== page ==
I am also taking part in various other activities such as AI Innovation of Sweden, building up a Swedish AI Agenda to guide our government. Also, I am active in several exciting research groups and advisory boards, including the Swedish AI Council. We just had a kick-off for a three-year research project together with ri.se, ai.se, Arbetsförmedlingen, and more, to build a Swedish language model based on the recent success of BERT-based NLP models. This is a nice example of a project that will enable many companies to take advantage of the latest AI-techniques and work with Swedish text in ways never possible before. It is also a crucial step in opening up many use cases that can benefit society, in healthcare and education.
Hyperight: Next year we are celebrating our 5th anniversary. A lot has changed with data and analytics during these five years. Could you make a short comparison of what was the hype back in 2016, and what is hot right now with data and AI?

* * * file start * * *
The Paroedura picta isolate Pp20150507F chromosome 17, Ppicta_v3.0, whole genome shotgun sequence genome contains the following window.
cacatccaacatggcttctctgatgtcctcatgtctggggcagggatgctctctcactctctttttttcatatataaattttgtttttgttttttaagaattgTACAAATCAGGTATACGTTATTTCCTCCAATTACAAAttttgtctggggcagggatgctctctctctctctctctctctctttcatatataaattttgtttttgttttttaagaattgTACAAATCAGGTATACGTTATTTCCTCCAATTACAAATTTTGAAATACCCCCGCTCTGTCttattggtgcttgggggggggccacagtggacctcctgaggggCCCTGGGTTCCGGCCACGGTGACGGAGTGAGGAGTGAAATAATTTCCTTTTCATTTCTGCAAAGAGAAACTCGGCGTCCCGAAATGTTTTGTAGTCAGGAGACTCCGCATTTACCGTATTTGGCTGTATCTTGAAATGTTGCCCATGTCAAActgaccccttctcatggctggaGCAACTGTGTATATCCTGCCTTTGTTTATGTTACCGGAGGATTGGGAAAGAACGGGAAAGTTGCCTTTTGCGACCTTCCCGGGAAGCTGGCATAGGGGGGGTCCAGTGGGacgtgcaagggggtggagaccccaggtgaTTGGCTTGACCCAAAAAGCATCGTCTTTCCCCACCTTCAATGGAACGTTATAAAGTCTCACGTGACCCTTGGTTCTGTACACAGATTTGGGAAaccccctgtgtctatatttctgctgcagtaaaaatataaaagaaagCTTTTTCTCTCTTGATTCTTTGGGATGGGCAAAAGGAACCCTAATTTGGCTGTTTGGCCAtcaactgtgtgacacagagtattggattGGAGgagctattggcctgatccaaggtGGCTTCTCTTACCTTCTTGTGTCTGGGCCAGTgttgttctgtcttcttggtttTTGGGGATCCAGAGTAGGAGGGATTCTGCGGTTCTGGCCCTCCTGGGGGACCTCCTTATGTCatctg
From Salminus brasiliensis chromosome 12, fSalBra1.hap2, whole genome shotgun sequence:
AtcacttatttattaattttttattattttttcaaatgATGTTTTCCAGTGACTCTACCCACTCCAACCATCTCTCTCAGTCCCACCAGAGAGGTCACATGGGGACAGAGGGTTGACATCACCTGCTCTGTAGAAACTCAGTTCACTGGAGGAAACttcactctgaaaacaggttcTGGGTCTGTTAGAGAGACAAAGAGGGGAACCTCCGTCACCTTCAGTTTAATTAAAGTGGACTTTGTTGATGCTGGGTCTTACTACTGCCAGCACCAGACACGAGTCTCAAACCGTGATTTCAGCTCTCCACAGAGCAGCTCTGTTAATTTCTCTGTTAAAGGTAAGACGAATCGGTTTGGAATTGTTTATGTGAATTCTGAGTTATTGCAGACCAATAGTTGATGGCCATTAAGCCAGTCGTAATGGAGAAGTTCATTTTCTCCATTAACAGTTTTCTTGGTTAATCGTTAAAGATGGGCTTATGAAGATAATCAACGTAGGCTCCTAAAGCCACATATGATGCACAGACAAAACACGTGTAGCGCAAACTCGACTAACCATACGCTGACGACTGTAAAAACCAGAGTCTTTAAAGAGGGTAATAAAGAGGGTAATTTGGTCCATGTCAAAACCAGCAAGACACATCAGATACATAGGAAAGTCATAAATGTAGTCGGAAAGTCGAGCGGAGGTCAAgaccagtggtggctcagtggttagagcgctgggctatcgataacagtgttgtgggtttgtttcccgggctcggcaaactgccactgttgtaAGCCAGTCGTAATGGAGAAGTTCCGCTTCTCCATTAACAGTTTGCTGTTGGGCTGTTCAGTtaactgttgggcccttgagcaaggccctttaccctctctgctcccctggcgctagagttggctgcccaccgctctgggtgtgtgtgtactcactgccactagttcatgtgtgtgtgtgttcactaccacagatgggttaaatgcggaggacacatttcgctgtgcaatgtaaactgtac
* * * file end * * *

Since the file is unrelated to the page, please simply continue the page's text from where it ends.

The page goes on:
Anders Arpteg: The progress in AI in recent years has been astounding. For example, we saw how the deep learning model AlexNet in 2012 transformed how AI can understand and work with images. In 2018, we saw a similar step-change with the BERT-model and the rapid succession of models based on BERT afterwards. I am almost getting tired of hearing all the wordplay on BERT these days, with recent models such as AlBERT, RoBERTa, SemBERT, and SesameBERT. The explosion of NLP-models and increase in intelligence to work with text in just recent years is amazing.
Besides progress in AI-research, we are also seeing an increased awareness of the importance of AI in companies and politicians. In 2018, we saw countries such as France, Germany, and the UK all coming out with national billion Euro investments to accelerate AI-adopting in the respective country. Also, the European Commission came out with a large report and associated multibillion Euro investments to accelerate AI in Europe. In Sweden, Vinnova published a large and well-written report stating that if we make the right investments in AI, we have the opportunity to double the GDP in Sweden in ten years.